Friday, 21 June 2013: 10:45 AM
Viking Salons ABC (The Hotel Viking)
Much of our understanding of the tropical tropospheric dynamics is based on the concept of discrete internal modes. However, discrete modes are a signature of systems of finite extent, while the atmosphere should be modeled as infinite and "is characterized by a single isolated eigenmode and a continuous spectrum" . Is it then unphysical to use the discrete internal rigid lid modes to model atmospheric phenomena? We propose the following approach to resolve this debate. We impose a radiation boundary condition at the top of the incompressible troposphere in hydrostatic balance, reformulate this boundary condition as a pseudo-differential equation, and use it to compute the new modes. For realistic values of the stratification, the decay time-scales for the first few modes range from an hour to a week, suggesting that the time-scale for some atmospheric phenomena may be primarily set up by the rate of energy loss through upwards propagating waves. On the mathematical side, we show that though these modes are not orthogonal, they are complete, and there is an easy way to project initial conditions onto them.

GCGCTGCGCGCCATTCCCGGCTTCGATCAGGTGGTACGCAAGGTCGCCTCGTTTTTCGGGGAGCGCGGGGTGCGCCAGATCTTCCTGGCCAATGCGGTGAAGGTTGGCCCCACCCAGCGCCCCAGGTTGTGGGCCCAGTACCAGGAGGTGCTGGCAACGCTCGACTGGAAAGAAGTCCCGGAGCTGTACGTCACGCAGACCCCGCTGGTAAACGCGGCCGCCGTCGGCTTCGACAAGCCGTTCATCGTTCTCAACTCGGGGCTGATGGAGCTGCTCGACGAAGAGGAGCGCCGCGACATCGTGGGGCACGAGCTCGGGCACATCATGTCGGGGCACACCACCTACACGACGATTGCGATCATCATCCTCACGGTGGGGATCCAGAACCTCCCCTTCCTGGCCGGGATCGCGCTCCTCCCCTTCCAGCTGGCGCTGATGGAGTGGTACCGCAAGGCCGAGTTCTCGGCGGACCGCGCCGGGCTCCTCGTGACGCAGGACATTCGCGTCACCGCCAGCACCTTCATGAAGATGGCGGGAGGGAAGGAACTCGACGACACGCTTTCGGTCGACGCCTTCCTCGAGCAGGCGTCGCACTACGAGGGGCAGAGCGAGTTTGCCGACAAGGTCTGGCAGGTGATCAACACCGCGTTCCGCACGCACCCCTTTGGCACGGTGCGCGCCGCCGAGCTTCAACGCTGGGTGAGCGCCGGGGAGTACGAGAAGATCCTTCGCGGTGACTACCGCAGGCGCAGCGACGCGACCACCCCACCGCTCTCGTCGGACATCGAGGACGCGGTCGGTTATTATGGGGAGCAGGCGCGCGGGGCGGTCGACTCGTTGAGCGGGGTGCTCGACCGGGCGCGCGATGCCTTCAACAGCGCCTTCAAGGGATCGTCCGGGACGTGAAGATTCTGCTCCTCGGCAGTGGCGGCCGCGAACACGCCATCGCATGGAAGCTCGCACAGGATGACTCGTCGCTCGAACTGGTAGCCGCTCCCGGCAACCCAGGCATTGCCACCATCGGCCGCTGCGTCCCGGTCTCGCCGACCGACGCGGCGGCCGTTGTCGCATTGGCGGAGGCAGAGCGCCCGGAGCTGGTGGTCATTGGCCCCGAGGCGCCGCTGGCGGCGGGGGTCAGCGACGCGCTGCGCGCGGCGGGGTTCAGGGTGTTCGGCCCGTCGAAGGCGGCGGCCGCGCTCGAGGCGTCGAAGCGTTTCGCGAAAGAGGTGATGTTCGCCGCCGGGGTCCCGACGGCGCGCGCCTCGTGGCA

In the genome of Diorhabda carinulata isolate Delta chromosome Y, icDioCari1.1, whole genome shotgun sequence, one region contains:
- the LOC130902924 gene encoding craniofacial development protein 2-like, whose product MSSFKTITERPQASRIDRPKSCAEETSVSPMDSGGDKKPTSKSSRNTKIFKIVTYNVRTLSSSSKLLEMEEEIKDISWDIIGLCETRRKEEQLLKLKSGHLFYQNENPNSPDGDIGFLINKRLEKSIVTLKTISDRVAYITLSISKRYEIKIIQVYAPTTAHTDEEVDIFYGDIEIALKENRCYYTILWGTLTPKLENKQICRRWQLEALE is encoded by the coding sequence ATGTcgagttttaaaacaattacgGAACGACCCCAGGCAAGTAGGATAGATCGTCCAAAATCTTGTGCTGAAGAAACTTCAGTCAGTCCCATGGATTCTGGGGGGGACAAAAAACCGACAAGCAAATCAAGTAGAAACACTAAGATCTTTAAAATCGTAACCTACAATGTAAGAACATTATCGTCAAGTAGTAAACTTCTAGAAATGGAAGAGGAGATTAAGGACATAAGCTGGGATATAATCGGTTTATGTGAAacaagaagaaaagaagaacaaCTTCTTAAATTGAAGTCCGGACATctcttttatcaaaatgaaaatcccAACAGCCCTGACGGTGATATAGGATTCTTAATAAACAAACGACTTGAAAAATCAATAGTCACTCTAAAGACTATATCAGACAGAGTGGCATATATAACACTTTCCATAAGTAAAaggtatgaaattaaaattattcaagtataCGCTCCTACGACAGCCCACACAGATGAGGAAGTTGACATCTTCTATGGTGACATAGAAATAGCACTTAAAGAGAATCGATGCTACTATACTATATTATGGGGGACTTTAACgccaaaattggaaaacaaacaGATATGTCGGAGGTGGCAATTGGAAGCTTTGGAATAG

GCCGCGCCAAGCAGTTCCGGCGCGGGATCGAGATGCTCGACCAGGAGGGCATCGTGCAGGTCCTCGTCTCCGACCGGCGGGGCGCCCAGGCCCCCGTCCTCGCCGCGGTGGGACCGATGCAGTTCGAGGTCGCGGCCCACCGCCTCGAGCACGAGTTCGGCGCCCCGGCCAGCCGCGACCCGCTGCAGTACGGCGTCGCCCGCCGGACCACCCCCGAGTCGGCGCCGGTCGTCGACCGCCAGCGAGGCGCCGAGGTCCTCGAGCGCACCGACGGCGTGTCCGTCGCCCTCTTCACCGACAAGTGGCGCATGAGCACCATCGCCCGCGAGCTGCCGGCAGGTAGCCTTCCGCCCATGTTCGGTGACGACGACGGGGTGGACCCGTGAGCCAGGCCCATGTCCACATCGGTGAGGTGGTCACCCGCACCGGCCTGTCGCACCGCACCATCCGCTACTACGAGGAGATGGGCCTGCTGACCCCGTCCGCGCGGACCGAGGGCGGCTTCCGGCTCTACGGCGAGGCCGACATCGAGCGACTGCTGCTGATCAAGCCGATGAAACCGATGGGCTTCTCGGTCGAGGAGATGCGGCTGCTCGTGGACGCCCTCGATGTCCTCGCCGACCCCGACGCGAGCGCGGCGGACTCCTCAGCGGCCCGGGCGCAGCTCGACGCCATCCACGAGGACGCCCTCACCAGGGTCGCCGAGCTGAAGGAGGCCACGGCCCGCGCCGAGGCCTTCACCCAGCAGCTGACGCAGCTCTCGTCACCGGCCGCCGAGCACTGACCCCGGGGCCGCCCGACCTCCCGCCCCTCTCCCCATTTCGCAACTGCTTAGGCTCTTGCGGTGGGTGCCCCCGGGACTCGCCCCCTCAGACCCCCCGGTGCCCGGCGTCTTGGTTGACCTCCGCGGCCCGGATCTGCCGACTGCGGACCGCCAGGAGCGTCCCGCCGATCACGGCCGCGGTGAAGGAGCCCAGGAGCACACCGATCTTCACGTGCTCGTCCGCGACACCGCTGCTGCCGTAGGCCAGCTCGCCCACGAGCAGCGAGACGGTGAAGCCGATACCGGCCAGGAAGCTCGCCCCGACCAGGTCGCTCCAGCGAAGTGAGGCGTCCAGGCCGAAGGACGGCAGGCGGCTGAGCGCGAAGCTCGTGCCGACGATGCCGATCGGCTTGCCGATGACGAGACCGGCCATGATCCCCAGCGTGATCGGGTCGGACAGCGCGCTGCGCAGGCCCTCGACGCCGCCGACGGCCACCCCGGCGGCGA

Lindzen, R., 2003: The interaction of waves and convection in the tropics. J. Atmos. Sci., 60, 3009-3020.
The work of the authors was partially supported by grants from the NSF, as follows: NSF 0903008 (LC), DMS 1007967 and DMS 0907955 (RRR), DMS 0908077 (ET).
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